Tuesday, March 02, 2010

not new music


Night Shadow - The Square Root of Two (Spectrum Stereo, 1968)

I suppose it's time for a break in the string of live recordings that I've been posting recently. I know it's a week late, so I apologize to everyone that is crying over the fact there was no Not New Music last Tuesday.

The Square Root of Two is a truly rare find when it comes to records from the early days of psychedelic music; a great ALBUM. While it's certainly nowhere near the level of genre defining lps like The Piper at the Gates of Dawn or Easter Everywhere, it is a far cry from the utter trash that you find listening to full lengths from 90something percent of "Nuggets era" groups.

Hailing from Atlanta, Night Shadow's roots go back to the late 1950s garage band The Cavaliers. The band continued through the early 60s despite various lineup and name changes, releasing 45s that ranged stylistically from 50s garage to r&b to British Invasion influenced rock. The group finally seemed to find some direction in 1966 under the leadership of new vocalist Phil Ross, releasing the '60 Second Swinger' 45 as Little Phil & the Night Shadows. It was around this time that Ross worked at a college radio station, giving him access to many of the new psychedelic records that would end up being a huge influence on the Night Shadows during the recording of their first, and only, full length lp.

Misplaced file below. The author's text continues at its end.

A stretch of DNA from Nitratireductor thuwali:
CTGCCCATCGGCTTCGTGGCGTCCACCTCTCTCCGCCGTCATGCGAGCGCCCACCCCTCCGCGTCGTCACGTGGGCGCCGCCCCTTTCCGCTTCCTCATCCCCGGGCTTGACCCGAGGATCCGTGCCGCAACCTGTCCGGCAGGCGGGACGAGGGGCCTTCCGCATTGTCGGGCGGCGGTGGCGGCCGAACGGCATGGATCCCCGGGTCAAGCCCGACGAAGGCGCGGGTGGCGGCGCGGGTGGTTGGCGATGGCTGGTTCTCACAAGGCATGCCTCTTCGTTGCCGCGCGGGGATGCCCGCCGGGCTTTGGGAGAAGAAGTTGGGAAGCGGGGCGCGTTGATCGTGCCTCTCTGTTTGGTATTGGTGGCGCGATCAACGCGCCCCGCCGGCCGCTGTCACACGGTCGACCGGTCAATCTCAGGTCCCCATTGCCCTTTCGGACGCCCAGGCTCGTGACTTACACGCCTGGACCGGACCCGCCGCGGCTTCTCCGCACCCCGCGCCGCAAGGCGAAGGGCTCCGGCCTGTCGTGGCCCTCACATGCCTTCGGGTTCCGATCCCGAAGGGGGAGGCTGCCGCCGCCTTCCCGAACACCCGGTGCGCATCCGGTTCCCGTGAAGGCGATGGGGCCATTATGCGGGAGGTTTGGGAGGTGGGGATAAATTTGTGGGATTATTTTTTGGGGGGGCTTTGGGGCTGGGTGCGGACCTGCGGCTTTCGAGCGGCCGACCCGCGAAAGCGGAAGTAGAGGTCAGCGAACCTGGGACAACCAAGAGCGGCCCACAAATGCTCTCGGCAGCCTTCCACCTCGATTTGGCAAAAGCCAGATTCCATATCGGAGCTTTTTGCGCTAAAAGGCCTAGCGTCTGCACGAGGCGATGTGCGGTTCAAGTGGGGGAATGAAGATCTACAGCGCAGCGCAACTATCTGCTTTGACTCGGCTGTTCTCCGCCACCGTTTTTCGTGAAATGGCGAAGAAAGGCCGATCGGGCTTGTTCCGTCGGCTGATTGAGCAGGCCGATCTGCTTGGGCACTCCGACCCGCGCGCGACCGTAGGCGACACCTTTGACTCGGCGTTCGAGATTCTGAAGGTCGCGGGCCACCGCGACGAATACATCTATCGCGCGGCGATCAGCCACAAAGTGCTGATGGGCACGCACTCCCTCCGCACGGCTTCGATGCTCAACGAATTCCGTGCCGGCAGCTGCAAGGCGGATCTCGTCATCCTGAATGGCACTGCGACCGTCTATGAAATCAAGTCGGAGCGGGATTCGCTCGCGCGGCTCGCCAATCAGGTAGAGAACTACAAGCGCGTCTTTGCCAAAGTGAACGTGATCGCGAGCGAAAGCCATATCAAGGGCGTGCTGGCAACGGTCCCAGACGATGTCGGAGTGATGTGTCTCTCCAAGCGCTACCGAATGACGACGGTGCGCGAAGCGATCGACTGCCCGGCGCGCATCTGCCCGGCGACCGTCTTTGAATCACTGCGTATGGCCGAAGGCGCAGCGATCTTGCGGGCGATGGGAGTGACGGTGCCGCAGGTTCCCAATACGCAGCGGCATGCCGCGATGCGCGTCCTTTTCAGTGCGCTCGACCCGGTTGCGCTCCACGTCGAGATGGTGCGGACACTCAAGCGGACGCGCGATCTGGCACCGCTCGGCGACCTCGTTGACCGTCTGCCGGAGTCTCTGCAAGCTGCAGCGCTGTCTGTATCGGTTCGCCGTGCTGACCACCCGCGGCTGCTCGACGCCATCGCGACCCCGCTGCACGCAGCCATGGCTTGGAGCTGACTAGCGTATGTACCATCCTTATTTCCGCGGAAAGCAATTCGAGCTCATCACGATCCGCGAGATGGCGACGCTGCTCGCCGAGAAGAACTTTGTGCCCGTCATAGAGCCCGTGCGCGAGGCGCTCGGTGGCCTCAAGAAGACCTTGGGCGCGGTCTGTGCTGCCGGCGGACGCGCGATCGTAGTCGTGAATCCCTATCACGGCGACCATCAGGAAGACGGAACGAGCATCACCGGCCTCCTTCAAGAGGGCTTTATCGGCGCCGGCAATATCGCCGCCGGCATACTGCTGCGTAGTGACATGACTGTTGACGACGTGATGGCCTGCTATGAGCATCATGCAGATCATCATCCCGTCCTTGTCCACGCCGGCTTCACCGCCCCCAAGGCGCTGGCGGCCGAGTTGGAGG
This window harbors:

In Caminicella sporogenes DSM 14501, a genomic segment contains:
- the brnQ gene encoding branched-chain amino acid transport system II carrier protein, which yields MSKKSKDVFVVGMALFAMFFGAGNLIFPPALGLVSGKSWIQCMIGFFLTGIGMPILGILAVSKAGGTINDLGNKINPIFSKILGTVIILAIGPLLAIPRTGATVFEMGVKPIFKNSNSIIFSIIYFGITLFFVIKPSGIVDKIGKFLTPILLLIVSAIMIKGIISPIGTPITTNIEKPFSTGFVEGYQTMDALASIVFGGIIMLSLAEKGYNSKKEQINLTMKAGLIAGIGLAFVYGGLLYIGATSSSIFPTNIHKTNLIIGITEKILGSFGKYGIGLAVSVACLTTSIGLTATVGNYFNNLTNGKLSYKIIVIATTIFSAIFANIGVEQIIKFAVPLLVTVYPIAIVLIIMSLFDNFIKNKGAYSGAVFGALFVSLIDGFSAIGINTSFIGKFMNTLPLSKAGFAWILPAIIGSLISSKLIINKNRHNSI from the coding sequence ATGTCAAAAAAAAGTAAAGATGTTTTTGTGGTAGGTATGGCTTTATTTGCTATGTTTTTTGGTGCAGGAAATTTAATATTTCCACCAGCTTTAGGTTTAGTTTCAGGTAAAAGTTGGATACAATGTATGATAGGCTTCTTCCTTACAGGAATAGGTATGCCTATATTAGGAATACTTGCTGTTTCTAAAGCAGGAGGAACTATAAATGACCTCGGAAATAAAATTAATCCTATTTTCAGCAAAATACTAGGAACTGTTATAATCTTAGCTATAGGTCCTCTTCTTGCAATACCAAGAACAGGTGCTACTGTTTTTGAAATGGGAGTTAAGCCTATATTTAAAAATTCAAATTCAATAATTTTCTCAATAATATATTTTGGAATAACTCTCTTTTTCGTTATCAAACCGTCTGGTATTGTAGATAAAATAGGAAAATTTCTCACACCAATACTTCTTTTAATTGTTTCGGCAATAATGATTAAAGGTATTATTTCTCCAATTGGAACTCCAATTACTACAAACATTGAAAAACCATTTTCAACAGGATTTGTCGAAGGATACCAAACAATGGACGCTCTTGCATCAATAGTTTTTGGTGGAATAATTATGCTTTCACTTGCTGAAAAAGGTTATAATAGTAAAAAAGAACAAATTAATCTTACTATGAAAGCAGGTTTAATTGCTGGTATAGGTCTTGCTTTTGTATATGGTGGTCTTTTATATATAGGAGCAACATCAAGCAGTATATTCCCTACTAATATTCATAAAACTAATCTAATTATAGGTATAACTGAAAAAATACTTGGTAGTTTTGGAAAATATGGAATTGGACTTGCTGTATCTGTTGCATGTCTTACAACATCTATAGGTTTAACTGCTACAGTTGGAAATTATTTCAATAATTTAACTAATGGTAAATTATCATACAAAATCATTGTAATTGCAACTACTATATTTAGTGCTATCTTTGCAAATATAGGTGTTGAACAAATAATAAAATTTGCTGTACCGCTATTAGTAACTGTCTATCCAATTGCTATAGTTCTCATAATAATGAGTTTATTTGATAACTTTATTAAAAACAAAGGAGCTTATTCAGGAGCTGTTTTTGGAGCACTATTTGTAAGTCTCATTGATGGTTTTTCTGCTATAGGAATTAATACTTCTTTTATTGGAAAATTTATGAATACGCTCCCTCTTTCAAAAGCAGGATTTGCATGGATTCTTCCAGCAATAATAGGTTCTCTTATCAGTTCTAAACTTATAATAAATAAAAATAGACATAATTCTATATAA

Square Root bears all the hallmarks of late 60s psych: fuzzed out guitars, fucked up vocal effects, a crazy album cover and a general feeling of lsd saturation throughout. It's when you peel away all the layers of studio trickery that you find what seperates this record from so many others from the period. Raising this album above the status quo is the fact that most of the songs here would be great garage tunes without the psychedelic treatment, which gives a decided advantage over the dozens of acts that seemed to have the approach of burying their mediocre songs under a distracting veil of effects and hoping that people wouldn't notice.

This is a vinyl rip from the 1979 Hottrax reissue and features a slightly different song sequence and a couple of alternate mixes than what appeared on the original. Hopefully this gem will get a quality reissue in the near future as aren't many originals around anymore. You can expect to pay around $1000 if you can find one, even the 1979 reissue and late 90s bootleg lp can easily fetch over $100 in the collector's market. Enjoy!